Rwanda is in a dispute over how it measures poverty

Rwandan market women in the capital Kigali,
Rwandan market women in the capital Kigali,
Image: Reuters/Antony Njuguna
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Rwanda has refuted allegations it manipulated national statistics to make it seem the country’s poverty rate is being reduced when in fact poverty is on the rise as claimed in a news story from France 24.

The data in dispute was released in a recent Integrated Household Living Conditions Survey (EICV4) report which indicated over 600,000 people had been lifted out of poverty, moving poverty levels down to 39.1% from 44.9%  in the last three years

At the core of the dispute is the claim Rwanda changed its definition of poverty based on the amount of calorie intake by the average citizen. Currently the threshold is at 2,500 calories. The France 24 report said the Rwandan government tried to lower that threshold.

A statement released by the country’s institute of statistics says Rwanda could have lowered the calorie threshold to align with the levels used by countries in the same bracket, but actually chose to maintain a higher baseline.

Dr Filip Reyntjens, a professor of African Law and Politics at the University of Antwerp who’s often cited as a Rwanda expert, told France 24 Rwanda greatly reduced the threshold quantities of three traditional staples of sweet potato, Irish potato and banana by 70% or more.

But the government said it had merely updated the composition of the statistical food basket.

“An update to the composition of the statistical food basket used to measure poverty was long overdue. There have been enormous structural changes to production and consumption patterns in the past fifteen years”.

The stellar development strides the country has recorded since the 1994 genocide are well documented and the government is keen not to have a shadow of doubt cast over what has been achieved to date. The International Monetary Fund this week raised its raised Rwanda’s 2015 economic growth forecast to 7% from 6.5%, citing the resilience of the Rwandan Franc against a globally strong dollar.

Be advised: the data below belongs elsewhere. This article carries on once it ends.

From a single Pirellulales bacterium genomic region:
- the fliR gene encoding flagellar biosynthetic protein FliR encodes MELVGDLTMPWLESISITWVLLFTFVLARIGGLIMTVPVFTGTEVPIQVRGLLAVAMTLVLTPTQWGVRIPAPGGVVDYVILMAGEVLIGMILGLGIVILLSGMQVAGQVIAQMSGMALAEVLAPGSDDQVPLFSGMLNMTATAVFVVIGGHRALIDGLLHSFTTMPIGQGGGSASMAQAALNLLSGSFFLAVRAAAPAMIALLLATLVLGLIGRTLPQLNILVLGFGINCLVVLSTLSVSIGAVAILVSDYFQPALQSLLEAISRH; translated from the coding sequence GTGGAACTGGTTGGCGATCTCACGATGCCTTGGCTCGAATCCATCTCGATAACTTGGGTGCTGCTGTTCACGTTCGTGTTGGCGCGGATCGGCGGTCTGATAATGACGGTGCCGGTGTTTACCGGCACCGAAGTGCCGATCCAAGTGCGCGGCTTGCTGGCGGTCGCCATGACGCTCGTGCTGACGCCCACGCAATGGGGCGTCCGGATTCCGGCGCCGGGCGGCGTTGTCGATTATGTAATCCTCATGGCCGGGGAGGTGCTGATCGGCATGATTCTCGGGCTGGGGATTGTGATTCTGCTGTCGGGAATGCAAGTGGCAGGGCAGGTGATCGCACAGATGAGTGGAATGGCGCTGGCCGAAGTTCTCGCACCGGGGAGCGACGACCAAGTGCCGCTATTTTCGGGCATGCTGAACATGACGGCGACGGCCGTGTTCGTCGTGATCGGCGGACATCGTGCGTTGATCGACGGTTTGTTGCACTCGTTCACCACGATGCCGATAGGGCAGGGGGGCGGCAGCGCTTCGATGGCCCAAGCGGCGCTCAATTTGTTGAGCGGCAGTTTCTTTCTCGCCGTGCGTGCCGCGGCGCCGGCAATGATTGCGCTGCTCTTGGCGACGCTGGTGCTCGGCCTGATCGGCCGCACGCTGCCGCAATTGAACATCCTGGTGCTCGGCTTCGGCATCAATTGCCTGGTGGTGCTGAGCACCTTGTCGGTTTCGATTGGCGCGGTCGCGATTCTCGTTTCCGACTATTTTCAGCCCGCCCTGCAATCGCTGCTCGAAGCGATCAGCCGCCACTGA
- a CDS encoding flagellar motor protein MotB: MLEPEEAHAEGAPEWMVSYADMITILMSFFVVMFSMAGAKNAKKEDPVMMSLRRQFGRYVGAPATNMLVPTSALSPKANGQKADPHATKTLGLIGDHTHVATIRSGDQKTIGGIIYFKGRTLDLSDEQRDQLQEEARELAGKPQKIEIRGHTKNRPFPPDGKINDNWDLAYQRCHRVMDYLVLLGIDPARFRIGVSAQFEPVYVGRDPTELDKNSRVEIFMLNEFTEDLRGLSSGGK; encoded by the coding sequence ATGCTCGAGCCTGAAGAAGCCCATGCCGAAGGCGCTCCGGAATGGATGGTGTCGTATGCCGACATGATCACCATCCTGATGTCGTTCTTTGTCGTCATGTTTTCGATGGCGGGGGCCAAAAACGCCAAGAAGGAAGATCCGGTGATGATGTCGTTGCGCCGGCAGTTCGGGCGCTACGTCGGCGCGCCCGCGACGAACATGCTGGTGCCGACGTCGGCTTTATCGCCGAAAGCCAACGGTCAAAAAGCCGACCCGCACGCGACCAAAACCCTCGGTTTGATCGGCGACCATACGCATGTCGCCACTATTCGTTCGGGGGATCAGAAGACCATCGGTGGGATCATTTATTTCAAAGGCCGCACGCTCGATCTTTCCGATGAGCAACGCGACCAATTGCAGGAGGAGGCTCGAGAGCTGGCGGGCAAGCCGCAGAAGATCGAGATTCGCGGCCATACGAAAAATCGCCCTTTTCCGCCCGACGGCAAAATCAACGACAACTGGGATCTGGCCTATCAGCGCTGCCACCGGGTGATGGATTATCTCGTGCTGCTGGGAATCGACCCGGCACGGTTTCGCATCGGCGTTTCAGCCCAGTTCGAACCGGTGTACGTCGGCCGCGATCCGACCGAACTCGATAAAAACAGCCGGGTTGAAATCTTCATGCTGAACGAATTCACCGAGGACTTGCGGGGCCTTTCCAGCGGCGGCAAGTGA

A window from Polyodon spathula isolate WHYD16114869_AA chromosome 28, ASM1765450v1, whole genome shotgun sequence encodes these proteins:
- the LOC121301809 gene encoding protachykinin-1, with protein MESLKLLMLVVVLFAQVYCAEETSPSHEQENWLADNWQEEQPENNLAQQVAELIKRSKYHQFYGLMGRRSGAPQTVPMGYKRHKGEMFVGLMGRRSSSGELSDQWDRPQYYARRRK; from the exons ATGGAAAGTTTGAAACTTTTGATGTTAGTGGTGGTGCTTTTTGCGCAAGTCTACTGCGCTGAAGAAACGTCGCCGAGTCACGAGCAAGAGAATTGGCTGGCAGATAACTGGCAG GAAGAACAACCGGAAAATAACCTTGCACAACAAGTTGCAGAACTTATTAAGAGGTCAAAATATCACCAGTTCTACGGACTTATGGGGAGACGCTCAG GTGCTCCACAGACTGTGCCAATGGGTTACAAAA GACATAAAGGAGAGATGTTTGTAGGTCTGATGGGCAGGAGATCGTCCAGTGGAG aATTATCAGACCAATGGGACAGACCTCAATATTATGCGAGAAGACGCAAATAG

Rwanda’s minister of finance and economic Planning, Amb Claver Gatete, in a press conference in Kigali, was quick to quash the claims, identifying Dr Reynjtjens as a source with a history of antagonizing Rwanda.

However, the France 24 report says these claims started with a private agency, Oxford Policy Management (OPM), that works with Rwanda in areas regarding statistics on the country’s socio-economic situation.

The source says that this time there was a disagreement between OPM and Rwanda over the methodology used, which could have led the UK-based firm to be sidelined in the last part of EICV4.

Gatete said OPM is just one of the agencies government works with through the institute of statistics, and has a prerogative of working with others when there is need.

“If a consultant can’t do a certain piece of work, you hire another one, if they are also not available you can get another one, it’s not that they are the only ones to do the entire work” said Gatete

Rwanda’s strong stance on corruption has made it a darling of the West, which has resulted into the country enjoying a steady flow of foreign aid.

Analysts say allegations Rwanda has been fabricating development data, not only challenges the government’s reputation, but also threatens foreign aid flow, especially if these claims are found to be legitimate.

This comes at a time when the country is on the verge of changing its constitution to allow president Paul Kagame to continue his rule, reducing poverty being one of the factors fueling his domestic and international support.